The first thing I discovered is that coming off of sugar is ten times worse than coming off caffeine. For one, it lasts longer. But instead of a headache like you get with coming off caffeine, coming off sugar could best be simplified as PMT with jetlag. Not the 3 or 4 hour time difference jetlag, but the jetlag you feel when you land in London at 6am from a Hong Kong flight where you didn’t sleep on the flight and then have to head straight into work. My mood was one of those that caused my husband to know that silence and long walks with the dog was the best way for him to get through this. And instead of lasting a day or two, like caffeine, it lasted an entire week. Some people report it lasting two. I’m not sure I could have lasted two weeks feeling like that. What shocked me is that I didn’t realise my body was so addicted to sugar. And that my body was depending on it, looking for it to run. I found that when I was tired, I really wanted to reach for sugar. Although I also knew that it was sugar that was causing me to feel so lousy. It’s now been about 9 days since I’ve been off sugar. One thing I’ve noticed is that I’m sleeping really well. For decades I’ve slept lightly and wake up anywhere between 5 and 10 times during the night. That’s just not happening. I’ve also noticed that I now have no desire for sugar. I had a pear yesterday and it tasted so incredibly sweet that it was almost too sweet. Unlike when I’ve eaten sweets before, I had no desire for more sweet treats. Not craving sweets is liberating. And I've also noticed that my energy has picked up and I'm not having dips in energy. Previously, I craved sweets when I was dipping in energy. Without the energy dips, I have no reason to reach for that chocolate bar. The knock on benefit is that my kids are eating significantly less sugar. I have not asked my family to come off sugar but, naturally, their intake is coming down. I'd like their sugar levels to come down a lot more, however, I need to be a good role model first.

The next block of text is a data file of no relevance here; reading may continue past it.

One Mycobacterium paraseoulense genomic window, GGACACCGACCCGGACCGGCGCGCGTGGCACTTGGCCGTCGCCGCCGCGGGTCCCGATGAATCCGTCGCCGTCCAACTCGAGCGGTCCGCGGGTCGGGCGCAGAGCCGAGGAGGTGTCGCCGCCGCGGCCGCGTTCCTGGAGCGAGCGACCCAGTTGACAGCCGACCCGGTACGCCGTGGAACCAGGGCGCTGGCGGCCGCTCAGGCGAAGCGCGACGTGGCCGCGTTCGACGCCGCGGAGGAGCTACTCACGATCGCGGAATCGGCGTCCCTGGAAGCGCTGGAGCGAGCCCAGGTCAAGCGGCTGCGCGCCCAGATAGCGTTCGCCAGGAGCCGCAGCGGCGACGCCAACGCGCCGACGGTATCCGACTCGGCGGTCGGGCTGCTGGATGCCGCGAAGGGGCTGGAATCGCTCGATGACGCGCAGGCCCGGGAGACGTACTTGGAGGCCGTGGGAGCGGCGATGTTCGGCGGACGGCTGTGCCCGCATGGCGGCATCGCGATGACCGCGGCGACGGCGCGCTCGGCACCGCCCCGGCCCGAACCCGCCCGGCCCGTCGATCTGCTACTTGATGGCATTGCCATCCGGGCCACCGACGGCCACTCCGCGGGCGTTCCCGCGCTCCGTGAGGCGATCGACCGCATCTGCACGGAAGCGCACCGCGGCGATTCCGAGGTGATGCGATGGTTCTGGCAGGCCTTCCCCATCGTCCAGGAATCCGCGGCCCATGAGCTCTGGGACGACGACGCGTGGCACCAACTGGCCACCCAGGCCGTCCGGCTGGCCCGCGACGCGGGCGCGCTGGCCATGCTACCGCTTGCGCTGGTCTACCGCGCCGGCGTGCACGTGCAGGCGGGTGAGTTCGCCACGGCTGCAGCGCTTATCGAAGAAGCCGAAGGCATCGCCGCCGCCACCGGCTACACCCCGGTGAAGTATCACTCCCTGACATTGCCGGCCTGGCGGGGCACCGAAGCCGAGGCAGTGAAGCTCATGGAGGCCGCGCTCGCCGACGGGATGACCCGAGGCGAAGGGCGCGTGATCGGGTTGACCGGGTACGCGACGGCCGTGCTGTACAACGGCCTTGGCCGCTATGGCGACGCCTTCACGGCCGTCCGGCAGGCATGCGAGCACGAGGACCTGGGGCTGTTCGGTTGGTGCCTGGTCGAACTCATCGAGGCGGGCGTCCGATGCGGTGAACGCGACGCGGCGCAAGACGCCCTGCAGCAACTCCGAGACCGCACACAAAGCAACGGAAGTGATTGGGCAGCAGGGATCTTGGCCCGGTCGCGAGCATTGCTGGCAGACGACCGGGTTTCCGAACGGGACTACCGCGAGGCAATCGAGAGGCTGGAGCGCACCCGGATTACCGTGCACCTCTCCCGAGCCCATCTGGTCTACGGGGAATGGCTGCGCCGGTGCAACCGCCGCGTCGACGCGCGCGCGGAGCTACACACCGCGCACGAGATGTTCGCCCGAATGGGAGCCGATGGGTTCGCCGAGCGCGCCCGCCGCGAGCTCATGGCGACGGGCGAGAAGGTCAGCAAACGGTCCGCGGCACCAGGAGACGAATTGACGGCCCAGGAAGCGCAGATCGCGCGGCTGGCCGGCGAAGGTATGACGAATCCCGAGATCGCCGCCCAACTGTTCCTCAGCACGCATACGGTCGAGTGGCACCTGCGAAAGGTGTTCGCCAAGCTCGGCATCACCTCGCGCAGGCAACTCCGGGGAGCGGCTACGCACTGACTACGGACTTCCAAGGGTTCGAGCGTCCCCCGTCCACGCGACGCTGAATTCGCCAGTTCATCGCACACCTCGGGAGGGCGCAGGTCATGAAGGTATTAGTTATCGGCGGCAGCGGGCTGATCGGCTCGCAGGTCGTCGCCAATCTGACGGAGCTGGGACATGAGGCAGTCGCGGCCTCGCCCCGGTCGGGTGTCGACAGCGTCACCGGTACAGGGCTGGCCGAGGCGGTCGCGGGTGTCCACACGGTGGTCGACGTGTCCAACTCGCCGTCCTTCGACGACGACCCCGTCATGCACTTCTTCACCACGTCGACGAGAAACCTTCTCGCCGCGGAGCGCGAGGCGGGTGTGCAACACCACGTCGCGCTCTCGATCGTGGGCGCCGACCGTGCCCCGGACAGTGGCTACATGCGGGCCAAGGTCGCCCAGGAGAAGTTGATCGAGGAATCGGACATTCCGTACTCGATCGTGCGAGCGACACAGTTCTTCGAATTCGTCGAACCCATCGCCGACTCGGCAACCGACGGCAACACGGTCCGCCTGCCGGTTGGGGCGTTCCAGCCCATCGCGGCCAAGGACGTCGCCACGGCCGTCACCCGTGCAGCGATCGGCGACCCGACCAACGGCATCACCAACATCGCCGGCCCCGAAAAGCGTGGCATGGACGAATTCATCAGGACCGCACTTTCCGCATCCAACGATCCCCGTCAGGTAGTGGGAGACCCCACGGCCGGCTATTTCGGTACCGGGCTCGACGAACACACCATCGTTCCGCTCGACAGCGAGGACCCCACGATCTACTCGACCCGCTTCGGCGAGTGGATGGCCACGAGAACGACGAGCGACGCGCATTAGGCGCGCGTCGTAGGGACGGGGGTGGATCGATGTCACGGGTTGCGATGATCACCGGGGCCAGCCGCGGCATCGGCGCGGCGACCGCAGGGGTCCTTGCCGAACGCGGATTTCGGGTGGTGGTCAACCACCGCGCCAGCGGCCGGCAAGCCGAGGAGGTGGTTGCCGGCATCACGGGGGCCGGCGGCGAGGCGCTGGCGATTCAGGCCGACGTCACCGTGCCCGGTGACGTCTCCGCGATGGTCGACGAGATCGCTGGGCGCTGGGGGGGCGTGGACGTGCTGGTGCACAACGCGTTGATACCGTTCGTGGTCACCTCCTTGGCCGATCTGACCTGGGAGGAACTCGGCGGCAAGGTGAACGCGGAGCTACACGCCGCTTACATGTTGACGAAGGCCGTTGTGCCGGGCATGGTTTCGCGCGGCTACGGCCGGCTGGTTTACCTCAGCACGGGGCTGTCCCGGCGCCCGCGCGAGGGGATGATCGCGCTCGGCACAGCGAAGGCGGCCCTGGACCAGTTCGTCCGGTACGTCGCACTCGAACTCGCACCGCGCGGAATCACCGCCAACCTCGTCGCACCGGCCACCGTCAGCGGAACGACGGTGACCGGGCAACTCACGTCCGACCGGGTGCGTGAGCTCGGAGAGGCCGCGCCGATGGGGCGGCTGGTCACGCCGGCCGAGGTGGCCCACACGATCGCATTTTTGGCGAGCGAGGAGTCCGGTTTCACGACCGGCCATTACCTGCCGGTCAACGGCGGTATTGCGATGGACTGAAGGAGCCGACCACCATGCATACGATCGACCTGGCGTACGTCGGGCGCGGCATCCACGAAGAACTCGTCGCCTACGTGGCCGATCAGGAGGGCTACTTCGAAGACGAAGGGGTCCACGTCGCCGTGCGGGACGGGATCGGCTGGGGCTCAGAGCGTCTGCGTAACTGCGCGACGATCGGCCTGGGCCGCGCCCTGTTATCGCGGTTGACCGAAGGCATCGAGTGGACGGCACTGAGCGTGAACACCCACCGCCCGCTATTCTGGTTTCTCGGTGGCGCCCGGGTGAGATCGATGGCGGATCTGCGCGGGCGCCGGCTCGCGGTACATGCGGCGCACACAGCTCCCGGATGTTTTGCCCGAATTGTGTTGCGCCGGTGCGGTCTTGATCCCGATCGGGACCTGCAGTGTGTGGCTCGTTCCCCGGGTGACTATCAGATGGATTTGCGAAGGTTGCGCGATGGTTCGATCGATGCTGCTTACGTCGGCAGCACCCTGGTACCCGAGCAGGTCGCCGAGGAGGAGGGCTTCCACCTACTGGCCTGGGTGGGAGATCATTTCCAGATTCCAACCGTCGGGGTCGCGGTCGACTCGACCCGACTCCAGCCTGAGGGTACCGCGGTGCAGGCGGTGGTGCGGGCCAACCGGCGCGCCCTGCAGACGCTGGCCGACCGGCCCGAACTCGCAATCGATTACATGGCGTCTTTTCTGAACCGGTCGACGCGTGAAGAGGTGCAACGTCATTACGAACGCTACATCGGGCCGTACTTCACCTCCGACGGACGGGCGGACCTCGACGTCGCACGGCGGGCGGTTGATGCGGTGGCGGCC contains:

Thursday, 9 September 2010

Autumn and Chinese Medicine

I love this time of year. With my door to my back garden wide open I can feel the cool breeze and sense that it is Autumn. I've never been able to grasp what makes that feeling but it both energises and calms me. Maybe its difficult to describe but this is the time of change, when Summer’s warm, vibrant Yang energy transitions toward the quiet, cooler Yin energy of Winter. Maybe its not meant to be pinned down. Regardless, it is an amazing time to observe our surroundings because through observing nature we learn how we should live to transition healthily to Winter. Nature acts as a metaphor for us. In Autumn, plants gather nutrients from their leaves and stems, pushing the nutrients downward and inward toward their roots. Impurities are sent upward into the foliage, which changes colours and is shed to prevent it from sapping energy that is now concentrated deep in the soil to ensure survival of the long, cold winter. In herbal medicine, many root herbs are gathered at this time of year because they are rich in chemical compounds. Autumn is a time where we prepare for the cold winter and time spent indoors. We arrange to get firewood for cozy, calm evening by the fireplace; we seal windows to prevent drafts, and begin to take out warm clothes from storage. Being busy and adapting means change. And change frequently results in emotional uprising. Organising and getting rid of the unnecessary (metaphorically, this can pertain to relationships as well as material things) can also lead to difficulty in letting go, grief and sadness. However, this is a season associated with wisdom. Through grief and sadness come lessons of life and self discovery.

As colder weather moves in, we need to consider eating warmer foods. In Summer, raw foods such as salads which are cold to the system were tolerated. However, in Autumn raw food will be difficult to digest and should be avoided. Warm foods, such as soups, roasted vegetables and meats are ideal. This very simple advice should not be undervalued. The strength of our digestion is paramount in our ability to make Qi and Blood. This is especially important in children who naturally have weaker digestive systems.